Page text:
| A month later Frank DeVos arrived by canoe from
Oroville to manage The Chronicle for the Omak Publishing Co. DeVos ran a social item
inviting people to come in and get acquainted.
Never too busy for a pleasant howdy, he breezed.
His 1965 article in the Heritage reports he went
to work for $100 a month and that his wife found a steady teaching job at $65 a month.
Scates was a serious challenger of issues. DeVos was a
wildly enthusiastic booster of Omak and Okanogan County.
He also got into verbal squabbles with neighboring editors,
took on James J. Hill and the Great Northern Railroad on everything from tardy
construction to late trains, and ran The Chronicles first color - an off-orange jack
olantern for the 1913 Halloween edition.
DeVos announced Sept. 8, 1915, that he was buying out the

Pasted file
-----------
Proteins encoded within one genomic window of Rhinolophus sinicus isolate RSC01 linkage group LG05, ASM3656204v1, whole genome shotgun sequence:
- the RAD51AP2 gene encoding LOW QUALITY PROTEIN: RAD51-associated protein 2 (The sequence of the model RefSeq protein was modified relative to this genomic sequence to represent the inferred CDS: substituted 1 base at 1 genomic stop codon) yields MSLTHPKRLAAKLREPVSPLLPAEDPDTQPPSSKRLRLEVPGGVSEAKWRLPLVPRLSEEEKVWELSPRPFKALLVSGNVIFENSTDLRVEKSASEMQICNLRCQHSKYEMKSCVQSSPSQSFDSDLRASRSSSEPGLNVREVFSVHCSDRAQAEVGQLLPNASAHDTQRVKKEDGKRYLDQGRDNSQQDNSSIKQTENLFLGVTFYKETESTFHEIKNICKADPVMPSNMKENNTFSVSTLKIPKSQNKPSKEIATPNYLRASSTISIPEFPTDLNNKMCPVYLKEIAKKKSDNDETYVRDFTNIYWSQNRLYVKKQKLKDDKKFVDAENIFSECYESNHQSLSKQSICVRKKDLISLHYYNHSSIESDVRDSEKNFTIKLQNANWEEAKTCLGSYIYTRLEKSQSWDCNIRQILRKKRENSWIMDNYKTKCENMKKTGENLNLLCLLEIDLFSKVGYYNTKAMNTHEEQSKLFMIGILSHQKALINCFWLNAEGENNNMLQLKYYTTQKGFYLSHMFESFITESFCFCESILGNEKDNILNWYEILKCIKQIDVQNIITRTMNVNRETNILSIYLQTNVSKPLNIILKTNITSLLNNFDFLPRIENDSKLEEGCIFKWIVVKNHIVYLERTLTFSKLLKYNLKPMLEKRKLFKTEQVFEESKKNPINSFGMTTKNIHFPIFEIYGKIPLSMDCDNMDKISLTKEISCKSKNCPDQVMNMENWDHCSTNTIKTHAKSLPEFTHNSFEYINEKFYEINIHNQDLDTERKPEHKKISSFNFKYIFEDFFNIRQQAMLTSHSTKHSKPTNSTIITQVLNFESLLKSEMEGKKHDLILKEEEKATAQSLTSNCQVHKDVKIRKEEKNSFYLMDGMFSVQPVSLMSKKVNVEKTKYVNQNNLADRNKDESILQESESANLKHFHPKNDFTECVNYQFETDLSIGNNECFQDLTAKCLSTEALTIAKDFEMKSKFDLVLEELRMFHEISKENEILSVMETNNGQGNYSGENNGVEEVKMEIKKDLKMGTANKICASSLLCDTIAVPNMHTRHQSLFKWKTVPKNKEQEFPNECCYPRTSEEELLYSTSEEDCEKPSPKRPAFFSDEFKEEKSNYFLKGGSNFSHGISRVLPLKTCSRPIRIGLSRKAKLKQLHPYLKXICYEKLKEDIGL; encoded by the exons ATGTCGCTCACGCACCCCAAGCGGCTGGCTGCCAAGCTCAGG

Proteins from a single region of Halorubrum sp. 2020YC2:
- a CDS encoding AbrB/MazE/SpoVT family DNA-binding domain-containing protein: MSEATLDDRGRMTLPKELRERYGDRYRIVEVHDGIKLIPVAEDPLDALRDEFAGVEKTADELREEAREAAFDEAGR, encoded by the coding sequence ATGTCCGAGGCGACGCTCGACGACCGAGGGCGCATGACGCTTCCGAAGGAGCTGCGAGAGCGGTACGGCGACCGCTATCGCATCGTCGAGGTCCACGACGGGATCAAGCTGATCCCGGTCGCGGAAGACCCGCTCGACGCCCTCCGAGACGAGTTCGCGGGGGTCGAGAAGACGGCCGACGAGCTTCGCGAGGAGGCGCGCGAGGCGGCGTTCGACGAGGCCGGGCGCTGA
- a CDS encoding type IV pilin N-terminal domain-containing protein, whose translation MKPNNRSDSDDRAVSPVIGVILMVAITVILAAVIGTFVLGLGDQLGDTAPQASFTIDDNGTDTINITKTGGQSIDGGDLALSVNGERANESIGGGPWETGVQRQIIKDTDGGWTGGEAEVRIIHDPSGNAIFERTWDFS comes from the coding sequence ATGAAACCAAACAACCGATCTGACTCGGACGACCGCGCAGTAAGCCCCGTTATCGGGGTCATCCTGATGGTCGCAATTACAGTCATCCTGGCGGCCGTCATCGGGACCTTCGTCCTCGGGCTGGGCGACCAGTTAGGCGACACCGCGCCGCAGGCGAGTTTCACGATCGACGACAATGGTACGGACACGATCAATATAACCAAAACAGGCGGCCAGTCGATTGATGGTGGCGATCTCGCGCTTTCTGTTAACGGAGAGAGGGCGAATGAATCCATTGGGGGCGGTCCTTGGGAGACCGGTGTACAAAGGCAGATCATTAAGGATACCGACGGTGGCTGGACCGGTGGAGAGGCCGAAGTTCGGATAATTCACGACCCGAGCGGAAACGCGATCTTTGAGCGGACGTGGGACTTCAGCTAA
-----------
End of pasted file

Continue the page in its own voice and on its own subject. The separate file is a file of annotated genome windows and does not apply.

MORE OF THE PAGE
Omak Publishing Co.
The Chronicle is now five and a half years old and has
spent all of this time boosting for Omak and the adjacent (irrigation) Project and to date
has never produced any dividends for the men who originally put up the cash to install
this business in Omak, he wrote.
Dave Johnson, then editor and publisher of the Grant County
Journal in Ephrata, reported after a visit with DeVos in 1967 that the bank had foreclosed
on the Omak Publishing Co. and sold the paper to DeVos for nothing down.
Chronicle file photo
Chronicle reporter Dee Camp peers out of the darkness of the basement during 1979 remodel